Baby Baker · Being a mom · everyday life · Family · Parenting · Uncategorized

How to get your infant to take medicine – It’s a miracle!

As you know, Charlotte’s been dealing with some reflux issues {aka GERD}. She has silent reflux, meaning the spit-up comes up into her throat and mouth but then is swallowed back down instead of being spit out {most of the time} – not a lot of clean-up for mom {unless I do something silly like put her on her tummy too soon after eating…. bad mommy!}, but more pain for her because the acid passes through her throat twice! Poor little lamb. Here’s a video of me torturing Charlotte with tummy time – spoiler alert: someone {I won’t say who} spits up.

Yikes, who’s manning the camera anyway?! Don’t quit your day job!

I do think I should get some brownie points for not screaming or gagging, though. Yay me!

At her one month check-up Charlotte’s pediatrician and I opted to try some postural techniques to alleviate the reflux instead of using medication. The amount she was actually spitting-up {spitting out really} greatly reduced with just a bit more work on my part:

1. We keep her upright for about 30 minutes after each meal {This means not laying down, but also not in a sitting position that squishes her belly}. This isn’t too difficult, although in the middle of the night it does make for a very long process. During the day I like to sit with her propped up against my thighs – that way she’s upright and we can get some good ‘face time’ while we’re at it – woohoo, efficiency!! At night I just keep her up on my shoulder so she can go back to sleep.

2. One of Chris’ coworkers let us borrow “The Reflux Pillow“. It’s a wedge that the baby sleeps on to keep them at a 30* incline. The first night I put Charlotte on the pillow she slept for 6 hours! Initially, though, I was very skeptical- mostly because the pillow looked outdate, the website looked outdate… everything looked OLD and I didn’t want to put her on something that was no longer safe. I did extensive internet research for any reviews/complaints/recalls but couldn’t find much. The only comments I read were regarding older babies wiggling themselves partially out of the straps which could be dangerous if they get stuck in a bad position. I will have to make a decision about whether or not to continue using the pillow when Charlotte gets older and is moving a lot more. For now, she stays perfectly strapped in throughout the night and continues to average 6 hours each night, sometimes more!

3. I nurse her in more of an upright position, rather than a cradle/laying down position.

These postural changes definitely helped reduce the amount that she was spitting up and improved her comfort level throughout the day. However, the biggest issue continued to be while she was actually nursing or taking a bottle. She would pull off frequently, arch her back, cry, cough, choke, spit up  while she was actually drinking. It didn’t seem to make a difference whether she nursed or took a bottle of expressed milk. It is so hard to see her in pain and I didn’t want her to begin associating meal time with pain.  At Charlotte’s two month check-up the pediatrician prescribed a small amount of Zantac to help. I’ll keep you posted on whether or not that helps, but the issue then became giving her the medication! It has a very strong ‘mint’ odor, so I’m sure it tastes strong too. I used the medicine syringe and put the first dose inside her mouth along side her cheek to reduce the amount of contact with her taste buds. Fail. She immediately spit it all out and began screaming, which seems to usually activate her reflux even more. She may not be able to say ‘yuck’ yet, but she certainly got the message across with her facial expression. PLan B. It was time for some ingenuity and good ‘ol fashion sneakiness. I remember reading this trick somewhere {maybe Pinterest?} but I couldn’t find the source when I went to look for it. Just know that this was not really my brain child and that someone out there is way smarter than me and deserves credit for thinking this up.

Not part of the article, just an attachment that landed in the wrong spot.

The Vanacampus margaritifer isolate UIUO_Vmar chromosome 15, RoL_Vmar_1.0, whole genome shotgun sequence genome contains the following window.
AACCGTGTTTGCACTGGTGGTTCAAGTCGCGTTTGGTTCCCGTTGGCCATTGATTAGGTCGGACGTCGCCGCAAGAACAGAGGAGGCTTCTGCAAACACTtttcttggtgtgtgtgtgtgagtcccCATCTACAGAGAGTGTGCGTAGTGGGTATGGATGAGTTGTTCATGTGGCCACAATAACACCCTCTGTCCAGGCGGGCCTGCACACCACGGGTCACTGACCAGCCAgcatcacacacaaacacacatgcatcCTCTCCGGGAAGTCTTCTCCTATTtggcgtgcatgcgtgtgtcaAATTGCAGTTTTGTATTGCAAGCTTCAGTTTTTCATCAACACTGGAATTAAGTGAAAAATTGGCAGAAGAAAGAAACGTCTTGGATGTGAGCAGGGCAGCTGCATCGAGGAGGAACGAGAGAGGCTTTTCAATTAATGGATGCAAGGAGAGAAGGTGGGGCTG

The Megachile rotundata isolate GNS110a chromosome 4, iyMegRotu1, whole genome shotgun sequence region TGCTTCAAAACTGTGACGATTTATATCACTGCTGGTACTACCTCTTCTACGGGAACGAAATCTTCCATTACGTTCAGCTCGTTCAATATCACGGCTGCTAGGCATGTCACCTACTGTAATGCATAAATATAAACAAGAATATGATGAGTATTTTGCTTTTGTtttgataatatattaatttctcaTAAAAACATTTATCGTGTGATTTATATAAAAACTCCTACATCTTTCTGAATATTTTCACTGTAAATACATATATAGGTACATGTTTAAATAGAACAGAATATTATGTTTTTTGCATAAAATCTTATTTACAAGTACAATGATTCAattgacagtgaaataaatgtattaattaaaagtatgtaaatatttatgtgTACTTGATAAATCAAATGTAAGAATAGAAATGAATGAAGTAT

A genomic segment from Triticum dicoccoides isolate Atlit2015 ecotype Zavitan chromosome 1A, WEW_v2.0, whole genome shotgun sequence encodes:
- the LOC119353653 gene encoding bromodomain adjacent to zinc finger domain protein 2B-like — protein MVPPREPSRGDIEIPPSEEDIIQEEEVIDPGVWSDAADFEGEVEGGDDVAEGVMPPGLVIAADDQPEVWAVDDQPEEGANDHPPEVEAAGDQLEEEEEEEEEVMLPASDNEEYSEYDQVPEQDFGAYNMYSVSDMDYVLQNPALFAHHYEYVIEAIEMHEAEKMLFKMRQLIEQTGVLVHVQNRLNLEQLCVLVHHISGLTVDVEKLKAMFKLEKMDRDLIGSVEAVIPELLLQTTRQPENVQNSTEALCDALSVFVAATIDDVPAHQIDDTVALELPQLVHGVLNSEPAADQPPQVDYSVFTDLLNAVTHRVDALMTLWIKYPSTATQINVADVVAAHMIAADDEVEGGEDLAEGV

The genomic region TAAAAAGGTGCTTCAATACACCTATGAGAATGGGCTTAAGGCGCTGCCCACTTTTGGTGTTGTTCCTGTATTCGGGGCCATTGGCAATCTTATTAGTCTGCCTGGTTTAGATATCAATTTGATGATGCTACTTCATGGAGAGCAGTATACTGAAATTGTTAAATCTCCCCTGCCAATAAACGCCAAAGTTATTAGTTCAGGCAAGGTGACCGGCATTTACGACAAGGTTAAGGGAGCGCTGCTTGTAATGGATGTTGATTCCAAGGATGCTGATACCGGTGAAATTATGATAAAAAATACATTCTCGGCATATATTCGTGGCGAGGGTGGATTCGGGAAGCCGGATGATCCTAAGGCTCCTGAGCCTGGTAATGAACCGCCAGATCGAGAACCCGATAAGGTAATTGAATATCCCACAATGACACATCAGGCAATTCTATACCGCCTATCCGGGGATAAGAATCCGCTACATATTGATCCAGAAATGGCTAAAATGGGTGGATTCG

I took a pacifier {one of the giant ones with an open back that they gave us in the hospital} and made a cross-cut in the very tip. This is what a cross cut looks like – though I made my cuts even smaller.

Here’s our set-up. Medicine in the syringe, hole cut in the pacifier, and a baby {that last part is optional…. I mean,  you could be someone who gets their kicks cutting holes in pacifiers, I don’t know?! sicko}

This was her before the medicine… I think she suspects some sneakiness is going on.

Keep in mind, this only works if your baby takes a pacifier {obviously} and is wanting one at that moment. Sometimes Charlotte refuses a pacifier and sometimes she loves it; we just got lucky with this experiment.

As soon as she latched on I injected the medicine into the bowl of the pacifier and she sucked it right down. Keep in mind, I didn’t squirt the medicine into her mouth through the hole in the pacifier – that would probably have made her choke. Instead, I put the medicine into the bowl and let her suck it out at her own pace.

If you try this technique be sure to pull the pacifier out once the medicine is all gone to prevent your kiddo from sucking down air. Also, be sure to wash the pacifier thoroughly to remove any medicine and to remove any lingering medicine taste, which might thwart your efforts if you try this technique again.

Any hint of trickery and the game is up!

I’m just sayin’.

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